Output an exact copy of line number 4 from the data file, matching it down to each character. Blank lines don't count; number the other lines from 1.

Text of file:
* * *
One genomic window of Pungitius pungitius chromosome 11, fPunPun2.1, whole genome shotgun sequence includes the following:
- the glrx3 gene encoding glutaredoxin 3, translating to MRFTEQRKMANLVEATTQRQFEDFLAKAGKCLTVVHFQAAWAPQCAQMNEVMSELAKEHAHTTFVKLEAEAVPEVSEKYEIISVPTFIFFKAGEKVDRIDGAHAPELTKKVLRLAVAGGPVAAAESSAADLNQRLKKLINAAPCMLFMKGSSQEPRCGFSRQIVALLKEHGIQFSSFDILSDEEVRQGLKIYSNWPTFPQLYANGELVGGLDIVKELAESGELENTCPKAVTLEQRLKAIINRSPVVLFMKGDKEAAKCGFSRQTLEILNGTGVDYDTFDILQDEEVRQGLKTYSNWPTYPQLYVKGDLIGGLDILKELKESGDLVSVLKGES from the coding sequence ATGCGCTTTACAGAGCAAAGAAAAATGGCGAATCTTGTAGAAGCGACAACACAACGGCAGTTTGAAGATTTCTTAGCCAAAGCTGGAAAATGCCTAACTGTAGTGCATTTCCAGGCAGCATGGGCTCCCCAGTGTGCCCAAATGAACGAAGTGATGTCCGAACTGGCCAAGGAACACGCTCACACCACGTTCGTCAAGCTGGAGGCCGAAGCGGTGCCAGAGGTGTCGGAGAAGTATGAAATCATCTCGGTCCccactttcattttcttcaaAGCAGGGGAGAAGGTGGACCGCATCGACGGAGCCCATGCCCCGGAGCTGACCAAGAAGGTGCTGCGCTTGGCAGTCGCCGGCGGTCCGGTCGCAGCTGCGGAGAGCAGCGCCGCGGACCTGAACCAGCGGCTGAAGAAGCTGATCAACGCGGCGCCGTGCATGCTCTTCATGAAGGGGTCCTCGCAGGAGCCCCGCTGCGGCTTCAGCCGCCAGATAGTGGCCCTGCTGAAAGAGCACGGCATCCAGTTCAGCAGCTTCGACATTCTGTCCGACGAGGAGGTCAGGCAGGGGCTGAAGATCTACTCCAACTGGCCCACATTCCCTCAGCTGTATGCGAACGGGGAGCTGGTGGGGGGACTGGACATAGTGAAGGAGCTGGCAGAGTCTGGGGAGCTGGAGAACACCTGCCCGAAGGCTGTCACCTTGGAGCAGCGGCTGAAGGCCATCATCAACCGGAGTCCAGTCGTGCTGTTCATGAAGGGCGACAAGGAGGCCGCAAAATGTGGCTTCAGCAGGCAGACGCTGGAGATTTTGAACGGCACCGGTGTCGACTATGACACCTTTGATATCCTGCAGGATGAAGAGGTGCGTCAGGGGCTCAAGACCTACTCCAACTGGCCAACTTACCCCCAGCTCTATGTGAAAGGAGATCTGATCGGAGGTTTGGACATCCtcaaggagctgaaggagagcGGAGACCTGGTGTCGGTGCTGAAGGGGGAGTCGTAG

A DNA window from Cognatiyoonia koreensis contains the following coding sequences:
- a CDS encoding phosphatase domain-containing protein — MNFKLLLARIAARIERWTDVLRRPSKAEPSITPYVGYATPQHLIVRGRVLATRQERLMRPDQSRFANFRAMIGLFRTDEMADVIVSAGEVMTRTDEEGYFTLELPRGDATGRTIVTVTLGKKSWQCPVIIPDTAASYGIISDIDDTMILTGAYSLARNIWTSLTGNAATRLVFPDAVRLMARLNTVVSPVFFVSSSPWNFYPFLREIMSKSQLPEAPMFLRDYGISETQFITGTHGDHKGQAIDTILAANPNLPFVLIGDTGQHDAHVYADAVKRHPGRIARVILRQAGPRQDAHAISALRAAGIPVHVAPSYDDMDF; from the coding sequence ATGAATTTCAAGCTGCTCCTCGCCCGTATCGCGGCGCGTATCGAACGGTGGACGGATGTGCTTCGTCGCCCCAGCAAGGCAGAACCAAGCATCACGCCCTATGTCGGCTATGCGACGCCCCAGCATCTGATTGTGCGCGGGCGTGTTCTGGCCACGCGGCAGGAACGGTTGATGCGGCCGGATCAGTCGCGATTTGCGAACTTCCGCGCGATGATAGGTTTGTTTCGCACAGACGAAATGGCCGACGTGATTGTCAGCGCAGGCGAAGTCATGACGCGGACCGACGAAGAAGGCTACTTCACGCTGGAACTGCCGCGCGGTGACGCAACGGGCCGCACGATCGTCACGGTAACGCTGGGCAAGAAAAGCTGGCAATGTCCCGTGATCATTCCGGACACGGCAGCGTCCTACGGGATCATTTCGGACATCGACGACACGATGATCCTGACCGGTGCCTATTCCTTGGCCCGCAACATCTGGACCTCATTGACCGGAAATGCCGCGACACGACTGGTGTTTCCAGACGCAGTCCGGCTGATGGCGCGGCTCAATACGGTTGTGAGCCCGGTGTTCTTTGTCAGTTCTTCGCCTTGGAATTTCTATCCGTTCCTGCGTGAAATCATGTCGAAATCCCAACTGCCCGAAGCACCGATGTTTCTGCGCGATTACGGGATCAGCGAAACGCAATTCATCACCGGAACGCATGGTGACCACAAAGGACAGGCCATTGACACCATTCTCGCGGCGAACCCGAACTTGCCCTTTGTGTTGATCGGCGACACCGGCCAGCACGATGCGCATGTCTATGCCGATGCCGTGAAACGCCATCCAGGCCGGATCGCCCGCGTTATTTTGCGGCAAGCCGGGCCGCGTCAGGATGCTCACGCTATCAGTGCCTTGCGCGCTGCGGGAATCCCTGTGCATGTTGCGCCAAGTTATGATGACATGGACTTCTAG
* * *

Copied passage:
- a CDS encoding phosphatase domain-containing protein — MNFKLLLARIAARIERWTDVLRRPSKAEPSITPYVGYATPQHLIVRGRVLATRQERLMRPDQSRFANFRAMIGLFRTDEMADVIVSAGEVMTRTDEEGYFTLELPRGDATGRTIVTVTLGKKSWQCPVIIPDTAASYGIISDIDDTMILTGAYSLARNIWTSLTGNAATRLVFPDAVRLMARLNTVVSPVFFVSSSPWNFYPFLREIMSKSQLPEAPMFLRDYGISETQFITGTHGDHKGQAIDTILAANPNLPFVLIGDTGQHDAHVYADAVKRHPGRIARVILRQAGPRQDAHAISALRAAGIPVHVAPSYDDMDF; from the coding sequence ATGAATTTCAAGCTGCTCCTCGCCCGTATCGCGGCGCGTATCGAACGGTGGACGGATGTGCTTCGTCGCCCCAGCAAGGCAGAACCAAGCATCACGCCCTATGTCGGCTATGCGACGCCCCAGCATCTGATTGTGCGCGGGCGTGTTCTGGCCACGCGGCAGGAACGGTTGATGCGGCCGGATCAGTCGCGATTTGCGAACTTCCGCGCGATGATAGGTTTGTTTCGCACAGACGAAATGGCCGACGTGATTGTCAGCGCAGGCGAAGTCATGACGCGGACCGACGAAGAAGGCTACTTCACGCTGGAACTGCCGCGCGGTGACGCAACGGGCCGCACGATCGTCACGGTAACGCTGGGCAAGAAAAGCTGGCAATGTCCCGTGATCATTCCGGACACGGCAGCGTCCTACGGGATCATTTCGGACATCGACGACACGATGATCCTGACCGGTGCCTATTCCTTGGCCCGCAACATCTGGACCTCATTGACCGGAAATGCCGCGACACGACTGGTGTTTCCAGACGCAGTCCGGCTGATGGCGCGGCTCAATACGGTTGTGAGCCCGGTGTTCTTTGTCAGTTCTTCGCCTTGGAATTTCTATCCGTTCCTGCGTGAAATCATGTCGAAATCCCAACTGCCCGAAGCACCGATGTTTCTGCGCGATTACGGGATCAGCGAAACGCAATTCATCACCGGAACGCATGGTGACCACAAAGGACAGGCCATTGACACCATTCTCGCGGCGAACCCGAACTTGCCCTTTGTGTTGATCGGCGACACCGGCCAGCACGATGCGCATGTCTATGCCGATGCCGTGAAACGCCATCCAGGCCGGATCGCCCGCGTTATTTTGCGGCAAGCCGGGCCGCGTCAGGATGCTCACGCTATCAGTGCCTTGCGCGCTGCGGGAATCCCTGTGCATGTTGCGCCAAGTTATGATGACATGGACTTCTAG